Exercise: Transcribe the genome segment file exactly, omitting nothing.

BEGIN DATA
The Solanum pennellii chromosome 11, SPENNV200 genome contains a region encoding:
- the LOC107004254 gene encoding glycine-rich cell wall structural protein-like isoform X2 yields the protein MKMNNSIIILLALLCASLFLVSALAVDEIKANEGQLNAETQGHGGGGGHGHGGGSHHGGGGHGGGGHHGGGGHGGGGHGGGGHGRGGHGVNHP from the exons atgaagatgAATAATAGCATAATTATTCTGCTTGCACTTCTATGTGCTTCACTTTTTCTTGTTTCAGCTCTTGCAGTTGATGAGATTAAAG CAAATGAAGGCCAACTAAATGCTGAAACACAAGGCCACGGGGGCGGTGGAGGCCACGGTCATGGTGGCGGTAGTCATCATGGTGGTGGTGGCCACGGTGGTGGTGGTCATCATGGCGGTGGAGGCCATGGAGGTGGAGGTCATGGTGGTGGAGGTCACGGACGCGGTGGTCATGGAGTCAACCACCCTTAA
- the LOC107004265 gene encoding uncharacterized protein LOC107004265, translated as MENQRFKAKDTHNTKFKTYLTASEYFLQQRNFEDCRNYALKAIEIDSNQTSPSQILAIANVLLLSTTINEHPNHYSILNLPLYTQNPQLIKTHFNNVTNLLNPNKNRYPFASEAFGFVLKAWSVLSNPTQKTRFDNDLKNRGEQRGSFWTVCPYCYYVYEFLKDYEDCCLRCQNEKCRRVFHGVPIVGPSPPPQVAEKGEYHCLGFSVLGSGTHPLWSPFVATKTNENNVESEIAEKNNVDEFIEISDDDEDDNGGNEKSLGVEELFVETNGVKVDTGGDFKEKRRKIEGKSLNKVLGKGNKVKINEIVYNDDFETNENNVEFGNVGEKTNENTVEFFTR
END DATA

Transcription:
The Solanum pennellii chromosome 11, SPENNV200 genome contains a region encoding:
- the LOC107004254 gene encoding glycine-rich cell wall structural protein-like isoform X2 yields the protein MKMNNSIIILLALLCASLFLVSALAVDEIKANEGQLNAETQGHGGGGGHGHGGGSHHGGGGHGGGGHHGGGGHGGGGHGGGGHGRGGHGVNHP from the exons atgaagatgAATAATAGCATAATTATTCTGCTTGCACTTCTATGTGCTTCACTTTTTCTTGTTTCAGCTCTTGCAGTTGATGAGATTAAAG CAAATGAAGGCCAACTAAATGCTGAAACACAAGGCCACGGGGGCGGTGGAGGCCACGGTCATGGTGGCGGTAGTCATCATGGTGGTGGTGGCCACGGTGGTGGTGGTCATCATGGCGGTGGAGGCCATGGAGGTGGAGGTCATGGTGGTGGAGGTCACGGACGCGGTGGTCATGGAGTCAACCACCCTTAA
- the LOC107004265 gene encoding uncharacterized protein LOC107004265, translated as MENQRFKAKDTHNTKFKTYLTASEYFLQQRNFEDCRNYALKAIEIDSNQTSPSQILAIANVLLLSTTINEHPNHYSILNLPLYTQNPQLIKTHFNNVTNLLNPNKNRYPFASEAFGFVLKAWSVLSNPTQKTRFDNDLKNRGEQRGSFWTVCPYCYYVYEFLKDYEDCCLRCQNEKCRRVFHGVPIVGPSPPPQVAEKGEYHCLGFSVLGSGTHPLWSPFVATKTNENNVESEIAEKNNVDEFIEISDDDEDDNGGNEKSLGVEELFVETNGVKVDTGGDFKEKRRKIEGKSLNKVLGKGNKVKINEIVYNDDFETNENNVEFGNVGEKTNENTVEFFTR